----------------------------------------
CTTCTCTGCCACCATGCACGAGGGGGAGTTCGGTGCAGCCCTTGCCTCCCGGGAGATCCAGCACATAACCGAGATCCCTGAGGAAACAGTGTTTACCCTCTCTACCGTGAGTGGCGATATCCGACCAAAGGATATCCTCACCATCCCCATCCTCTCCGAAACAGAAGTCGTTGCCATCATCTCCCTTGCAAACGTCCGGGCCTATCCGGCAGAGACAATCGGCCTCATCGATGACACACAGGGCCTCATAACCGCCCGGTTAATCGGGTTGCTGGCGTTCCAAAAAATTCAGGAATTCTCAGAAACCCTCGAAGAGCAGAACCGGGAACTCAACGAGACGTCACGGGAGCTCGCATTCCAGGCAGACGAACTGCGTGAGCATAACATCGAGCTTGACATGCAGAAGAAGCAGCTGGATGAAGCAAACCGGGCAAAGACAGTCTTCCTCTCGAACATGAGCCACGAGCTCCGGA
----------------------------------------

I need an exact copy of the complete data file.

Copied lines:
CTTCTCTGCCACCATGCACGAGGGGGAGTTCGGTGCAGCCCTTGCCTCCCGGGAGATCCAGCACATAACCGAGATCCCTGAGGAAACAGTGTTTACCCTCTCTACCGTGAGTGGCGATATCCGACCAAAGGATATCCTCACCATCCCCATCCTCTCCGAAACAGAAGTCGTTGCCATCATCTCCCTTGCAAACGTCCGGGCCTATCCGGCAGAGACAATCGGCCTCATCGATGACACACAGGGCCTCATAACCGCCCGGTTAATCGGGTTGCTGGCGTTCCAAAAAATTCAGGAATTCTCAGAAACCCTCGAAGAGCAGAACCGGGAACTCAACGAGACGTCACGGGAGCTCGCATTCCAGGCAGACGAACTGCGTGAGCATAACATCGAGCTTGACATGCAGAAGAAGCAGCTGGATGAAGCAAACCGGGCAAAGACAGTCTTCCTCTCGAACATGAGCCACGAGCTCCGGA